About the Illustrations
The images in the headers of the Atlas of Early Printing are derived from an illustration by Fritz Kredel that originally appeared as the frontispiece to Hellmut Lehmann-Haupt's Peter Schoeffer of Gernsheim and Mainz; With a List of His Surviving Books and Broadsides, published in 1950 by the Printing House of L. Hart. The images are reproduced with the permission of Kredel's family, and their assistance is gratefully acknowledged.
Kredel's illustration places Schoeffer in the context of the geography that defined his life and work, and the elements of a printer and printshop, rivers and transportation, and a market town with a bookseller/agent receiving barrels of books nicely encapsulates the web of connections between geography, a burgeoning print trade, and related industries, that the Atlas of Early Printing depicts.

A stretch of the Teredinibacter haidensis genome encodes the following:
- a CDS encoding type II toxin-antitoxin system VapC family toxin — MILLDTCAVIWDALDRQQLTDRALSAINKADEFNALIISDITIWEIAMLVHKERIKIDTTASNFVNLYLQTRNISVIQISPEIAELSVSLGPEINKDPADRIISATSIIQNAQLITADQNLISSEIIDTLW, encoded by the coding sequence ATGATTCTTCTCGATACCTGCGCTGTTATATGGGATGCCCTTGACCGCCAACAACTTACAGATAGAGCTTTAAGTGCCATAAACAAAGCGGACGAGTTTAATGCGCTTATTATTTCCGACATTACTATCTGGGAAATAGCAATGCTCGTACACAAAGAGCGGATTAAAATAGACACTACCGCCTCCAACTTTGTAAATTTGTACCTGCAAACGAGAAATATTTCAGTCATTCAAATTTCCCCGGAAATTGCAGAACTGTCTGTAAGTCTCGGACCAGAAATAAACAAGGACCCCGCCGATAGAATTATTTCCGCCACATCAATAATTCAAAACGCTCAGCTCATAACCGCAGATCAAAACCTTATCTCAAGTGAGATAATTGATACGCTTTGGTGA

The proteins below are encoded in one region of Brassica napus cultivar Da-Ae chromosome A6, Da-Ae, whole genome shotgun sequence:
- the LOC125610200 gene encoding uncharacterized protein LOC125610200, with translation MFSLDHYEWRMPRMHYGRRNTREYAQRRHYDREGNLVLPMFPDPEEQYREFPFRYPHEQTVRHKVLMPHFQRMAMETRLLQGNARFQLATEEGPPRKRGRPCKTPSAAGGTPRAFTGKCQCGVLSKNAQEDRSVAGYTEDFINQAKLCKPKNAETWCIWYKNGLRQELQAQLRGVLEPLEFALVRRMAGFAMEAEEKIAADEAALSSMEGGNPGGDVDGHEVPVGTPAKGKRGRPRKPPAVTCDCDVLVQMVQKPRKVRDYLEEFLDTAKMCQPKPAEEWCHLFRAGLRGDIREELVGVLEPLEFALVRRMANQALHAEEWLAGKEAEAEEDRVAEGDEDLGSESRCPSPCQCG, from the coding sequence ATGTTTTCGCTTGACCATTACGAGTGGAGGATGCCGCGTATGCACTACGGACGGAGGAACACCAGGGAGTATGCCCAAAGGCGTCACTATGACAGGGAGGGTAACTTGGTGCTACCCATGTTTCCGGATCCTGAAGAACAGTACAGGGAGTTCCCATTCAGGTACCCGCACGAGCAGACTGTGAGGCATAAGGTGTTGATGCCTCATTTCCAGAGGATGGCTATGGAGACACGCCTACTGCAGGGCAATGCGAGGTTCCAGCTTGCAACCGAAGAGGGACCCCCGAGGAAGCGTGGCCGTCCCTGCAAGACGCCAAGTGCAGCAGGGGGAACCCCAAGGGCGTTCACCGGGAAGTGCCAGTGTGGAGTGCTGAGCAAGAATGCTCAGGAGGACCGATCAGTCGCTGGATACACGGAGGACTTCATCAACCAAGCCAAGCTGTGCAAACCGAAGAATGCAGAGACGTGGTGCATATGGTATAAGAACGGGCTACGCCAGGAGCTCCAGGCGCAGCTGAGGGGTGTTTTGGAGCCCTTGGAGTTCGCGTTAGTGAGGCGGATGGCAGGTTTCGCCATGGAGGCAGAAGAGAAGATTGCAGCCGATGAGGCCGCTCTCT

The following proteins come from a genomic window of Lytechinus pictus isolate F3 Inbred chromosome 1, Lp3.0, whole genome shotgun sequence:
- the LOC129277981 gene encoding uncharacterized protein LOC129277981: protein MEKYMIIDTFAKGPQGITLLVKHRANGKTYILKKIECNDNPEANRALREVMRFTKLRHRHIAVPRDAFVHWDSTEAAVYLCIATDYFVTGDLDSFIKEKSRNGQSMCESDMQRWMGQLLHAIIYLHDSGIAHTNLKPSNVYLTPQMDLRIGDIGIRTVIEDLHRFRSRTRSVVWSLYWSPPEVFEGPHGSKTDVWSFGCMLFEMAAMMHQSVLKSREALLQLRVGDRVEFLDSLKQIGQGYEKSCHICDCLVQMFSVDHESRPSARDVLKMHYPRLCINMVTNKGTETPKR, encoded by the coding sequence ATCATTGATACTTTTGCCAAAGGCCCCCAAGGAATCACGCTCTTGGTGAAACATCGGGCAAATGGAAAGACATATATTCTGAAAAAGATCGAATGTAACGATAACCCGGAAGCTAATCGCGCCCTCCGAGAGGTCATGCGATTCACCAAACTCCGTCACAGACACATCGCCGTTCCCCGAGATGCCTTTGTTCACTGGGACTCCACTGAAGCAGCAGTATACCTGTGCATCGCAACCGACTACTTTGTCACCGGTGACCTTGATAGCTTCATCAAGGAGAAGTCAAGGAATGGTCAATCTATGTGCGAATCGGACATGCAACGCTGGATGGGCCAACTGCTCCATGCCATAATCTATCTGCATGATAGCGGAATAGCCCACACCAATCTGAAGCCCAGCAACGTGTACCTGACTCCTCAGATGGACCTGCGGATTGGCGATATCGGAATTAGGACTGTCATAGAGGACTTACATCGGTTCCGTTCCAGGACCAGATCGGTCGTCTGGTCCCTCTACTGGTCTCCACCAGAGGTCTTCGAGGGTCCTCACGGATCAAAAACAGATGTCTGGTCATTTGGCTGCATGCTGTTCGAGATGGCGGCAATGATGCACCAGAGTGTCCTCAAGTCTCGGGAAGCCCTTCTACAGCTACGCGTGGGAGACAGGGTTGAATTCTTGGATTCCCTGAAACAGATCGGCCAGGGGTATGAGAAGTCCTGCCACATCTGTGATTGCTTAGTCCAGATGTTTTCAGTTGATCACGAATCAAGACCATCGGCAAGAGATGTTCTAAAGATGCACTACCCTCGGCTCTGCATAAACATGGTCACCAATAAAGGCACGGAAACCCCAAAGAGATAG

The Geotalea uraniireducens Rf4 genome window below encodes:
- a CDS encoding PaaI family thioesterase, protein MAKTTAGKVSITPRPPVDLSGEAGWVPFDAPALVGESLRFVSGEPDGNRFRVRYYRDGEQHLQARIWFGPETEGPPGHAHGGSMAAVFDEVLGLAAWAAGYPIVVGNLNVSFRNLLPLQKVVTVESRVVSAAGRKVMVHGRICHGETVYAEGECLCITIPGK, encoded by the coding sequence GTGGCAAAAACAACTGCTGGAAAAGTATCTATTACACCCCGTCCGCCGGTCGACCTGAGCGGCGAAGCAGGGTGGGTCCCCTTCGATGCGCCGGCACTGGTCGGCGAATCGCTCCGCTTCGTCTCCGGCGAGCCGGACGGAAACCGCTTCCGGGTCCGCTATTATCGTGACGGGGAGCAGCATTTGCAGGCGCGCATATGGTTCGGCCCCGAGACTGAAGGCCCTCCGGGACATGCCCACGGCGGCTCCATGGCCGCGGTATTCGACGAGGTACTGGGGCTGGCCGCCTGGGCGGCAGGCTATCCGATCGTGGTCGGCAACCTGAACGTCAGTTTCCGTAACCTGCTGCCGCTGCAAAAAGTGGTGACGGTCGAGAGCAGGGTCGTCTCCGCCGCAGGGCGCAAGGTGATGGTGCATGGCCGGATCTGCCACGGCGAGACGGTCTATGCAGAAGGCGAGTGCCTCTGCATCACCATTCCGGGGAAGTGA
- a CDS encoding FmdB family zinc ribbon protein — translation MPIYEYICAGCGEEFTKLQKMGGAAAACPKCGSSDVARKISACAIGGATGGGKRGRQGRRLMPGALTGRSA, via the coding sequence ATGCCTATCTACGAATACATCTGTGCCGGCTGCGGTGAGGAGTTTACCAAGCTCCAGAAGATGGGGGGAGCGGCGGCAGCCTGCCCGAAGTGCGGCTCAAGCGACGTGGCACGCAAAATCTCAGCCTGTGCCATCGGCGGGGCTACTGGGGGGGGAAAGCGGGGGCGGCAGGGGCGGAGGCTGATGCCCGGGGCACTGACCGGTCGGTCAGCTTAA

Fritz Kredel was a prominent German woodcut artist and illustrator. He was born in 1900 in Michaelstadt, Germany. Kredel was one of the first members of Rudolph Koch's studio near Frankfurt, having been a student of Koch's. In 1938, Kredel emigrated to the United States with his family, fleeing Nazism in Europe.
Kredel's work appears in many hundreds of books, posters, maps, and fine art prints. For more information on the life and work of Fritz Kredel, please see the article "Fritz Kredel: Artist, Illustrator, and Grandfather" in Printing History: The Journal of the American Printing History Association, New Series Number 14 (July 2013), authored by Kredel's granddaughter, Mathilde Kredel Brown Swanson.